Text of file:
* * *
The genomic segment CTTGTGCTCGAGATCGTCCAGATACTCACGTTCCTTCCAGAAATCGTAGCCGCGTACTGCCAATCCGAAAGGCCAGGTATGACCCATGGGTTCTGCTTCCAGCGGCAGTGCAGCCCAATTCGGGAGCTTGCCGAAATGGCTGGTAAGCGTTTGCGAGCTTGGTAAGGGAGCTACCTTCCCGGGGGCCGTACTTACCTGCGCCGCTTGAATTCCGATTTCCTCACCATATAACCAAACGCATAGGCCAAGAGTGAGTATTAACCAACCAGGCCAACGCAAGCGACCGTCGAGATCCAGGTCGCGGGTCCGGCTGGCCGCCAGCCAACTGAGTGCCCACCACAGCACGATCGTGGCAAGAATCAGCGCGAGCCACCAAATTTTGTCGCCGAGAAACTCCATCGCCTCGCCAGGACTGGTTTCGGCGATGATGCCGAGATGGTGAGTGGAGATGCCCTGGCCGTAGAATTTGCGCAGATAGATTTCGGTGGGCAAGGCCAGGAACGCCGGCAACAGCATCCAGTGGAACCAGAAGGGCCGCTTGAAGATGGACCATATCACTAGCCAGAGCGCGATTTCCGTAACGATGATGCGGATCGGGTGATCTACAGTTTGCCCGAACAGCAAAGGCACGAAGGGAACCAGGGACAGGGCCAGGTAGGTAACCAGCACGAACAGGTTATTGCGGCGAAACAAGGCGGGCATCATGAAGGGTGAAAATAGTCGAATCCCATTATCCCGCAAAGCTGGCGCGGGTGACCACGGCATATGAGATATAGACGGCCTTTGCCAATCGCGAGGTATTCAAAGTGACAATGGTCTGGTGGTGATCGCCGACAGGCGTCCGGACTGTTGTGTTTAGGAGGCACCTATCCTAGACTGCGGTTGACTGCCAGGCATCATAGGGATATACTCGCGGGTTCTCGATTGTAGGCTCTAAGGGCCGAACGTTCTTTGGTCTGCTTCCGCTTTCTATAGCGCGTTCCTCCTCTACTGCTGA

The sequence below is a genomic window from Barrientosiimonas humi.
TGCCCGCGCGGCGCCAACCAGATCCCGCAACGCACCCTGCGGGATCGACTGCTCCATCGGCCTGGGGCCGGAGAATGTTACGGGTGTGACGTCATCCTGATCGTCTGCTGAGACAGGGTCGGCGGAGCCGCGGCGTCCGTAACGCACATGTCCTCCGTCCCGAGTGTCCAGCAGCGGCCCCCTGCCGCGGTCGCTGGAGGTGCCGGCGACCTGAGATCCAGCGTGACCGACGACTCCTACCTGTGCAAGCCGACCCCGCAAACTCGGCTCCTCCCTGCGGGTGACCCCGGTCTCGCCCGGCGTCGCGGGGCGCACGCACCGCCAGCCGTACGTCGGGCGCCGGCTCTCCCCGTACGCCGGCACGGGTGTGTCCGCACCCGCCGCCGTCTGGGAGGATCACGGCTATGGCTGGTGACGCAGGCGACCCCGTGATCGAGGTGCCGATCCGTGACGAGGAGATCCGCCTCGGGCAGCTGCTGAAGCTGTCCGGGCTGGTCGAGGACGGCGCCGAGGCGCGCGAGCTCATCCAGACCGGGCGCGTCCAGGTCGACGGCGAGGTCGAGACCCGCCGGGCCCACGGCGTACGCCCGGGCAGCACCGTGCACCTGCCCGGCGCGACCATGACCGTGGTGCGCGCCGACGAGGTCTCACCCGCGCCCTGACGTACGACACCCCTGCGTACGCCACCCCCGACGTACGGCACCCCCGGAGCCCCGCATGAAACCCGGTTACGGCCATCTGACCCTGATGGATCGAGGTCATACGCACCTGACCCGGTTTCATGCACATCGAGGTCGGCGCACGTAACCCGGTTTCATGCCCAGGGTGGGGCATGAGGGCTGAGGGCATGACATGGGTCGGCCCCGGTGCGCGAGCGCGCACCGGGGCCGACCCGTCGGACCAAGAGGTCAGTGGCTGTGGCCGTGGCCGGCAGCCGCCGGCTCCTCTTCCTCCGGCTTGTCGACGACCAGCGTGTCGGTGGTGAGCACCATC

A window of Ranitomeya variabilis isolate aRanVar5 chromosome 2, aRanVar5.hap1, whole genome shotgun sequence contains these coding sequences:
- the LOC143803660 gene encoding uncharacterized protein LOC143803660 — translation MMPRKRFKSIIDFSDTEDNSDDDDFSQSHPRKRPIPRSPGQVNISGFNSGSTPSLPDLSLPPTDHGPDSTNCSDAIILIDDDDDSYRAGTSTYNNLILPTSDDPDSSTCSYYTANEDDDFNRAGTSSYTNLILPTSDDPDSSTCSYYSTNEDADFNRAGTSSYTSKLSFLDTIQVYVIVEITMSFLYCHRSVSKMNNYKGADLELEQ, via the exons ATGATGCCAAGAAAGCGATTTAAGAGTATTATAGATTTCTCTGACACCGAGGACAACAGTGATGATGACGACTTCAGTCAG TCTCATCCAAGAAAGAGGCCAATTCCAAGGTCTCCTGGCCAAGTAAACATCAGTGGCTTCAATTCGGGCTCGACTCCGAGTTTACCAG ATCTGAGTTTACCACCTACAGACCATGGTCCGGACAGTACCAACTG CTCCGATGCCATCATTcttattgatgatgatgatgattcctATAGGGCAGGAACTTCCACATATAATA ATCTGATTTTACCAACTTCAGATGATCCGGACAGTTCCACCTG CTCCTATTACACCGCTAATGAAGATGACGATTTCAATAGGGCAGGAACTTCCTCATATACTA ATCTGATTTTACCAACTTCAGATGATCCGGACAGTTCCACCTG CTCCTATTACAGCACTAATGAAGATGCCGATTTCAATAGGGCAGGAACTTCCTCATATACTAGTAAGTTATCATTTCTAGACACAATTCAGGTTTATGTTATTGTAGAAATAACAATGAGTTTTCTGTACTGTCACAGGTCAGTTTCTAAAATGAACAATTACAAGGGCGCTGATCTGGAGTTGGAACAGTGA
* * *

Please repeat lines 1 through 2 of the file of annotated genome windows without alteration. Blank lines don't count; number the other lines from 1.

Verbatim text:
The genomic segment CTTGTGCTCGAGATCGTCCAGATACTCACGTTCCTTCCAGAAATCGTAGCCGCGTACTGCCAATCCGAAAGGCCAGGTATGACCCATGGGTTCTGCTTCCAGCGGCAGTGCAGCCCAATTCGGGAGCTTGCCGAAATGGCTGGTAAGCGTTTGCGAGCTTGGTAAGGGAGCTACCTTCCCGGGGGCCGTACTTACCTGCGCCGCTTGAATTCCGATTTCCTCACCATATAACCAAACGCATAGGCCAAGAGTGAGTATTAACCAACCAGGCCAACGCAAGCGACCGTCGAGATCCAGGTCGCGGGTCCGGCTGGCCGCCAGCCAACTGAGTGCCCACCACAGCACGATCGTGGCAAGAATCAGCGCGAGCCACCAAATTTTGTCGCCGAGAAACTCCATCGCCTCGCCAGGACTGGTTTCGGCGATGATGCCGAGATGGTGAGTGGAGATGCCCTGGCCGTAGAATTTGCGCAGATAGATTTCGGTGGGCAAGGCCAGGAACGCCGGCAACAGCATCCAGTGGAACCAGAAGGGCCGCTTGAAGATGGACCATATCACTAGCCAGAGCGCGATTTCCGTAACGATGATGCGGATCGGGTGATCTACAGTTTGCCCGAACAGCAAAGGCACGAAGGGAACCAGGGACAGGGCCAGGTAGGTAACCAGCACGAACAGGTTATTGCGGCGAAACAAGGCGGGCATCATGAAGGGTGAAAATAGTCGAATCCCATTATCCCGCAAAGCTGGCGCGGGTGACCACGGCATATGAGATATAGACGGCCTTTGCCAATCGCGAGGTATTCAAAGTGACAATGGTCTGGTGGTGATCGCCGACAGGCGTCCGGACTGTTGTGTTTAGGAGGCACCTATCCTAGACTGCGGTTGACTGCCAGGCATCATAGGGATATACTCGCGGGTTCTCGATTGTAGGCTCTAAGGGCCGAACGTTCTTTGGTCTGCTTCCGCTTTCTATAGCGCGTTCCTCCTCTACTGCTGA

The sequence below is a genomic window from Barrientosiimonas humi.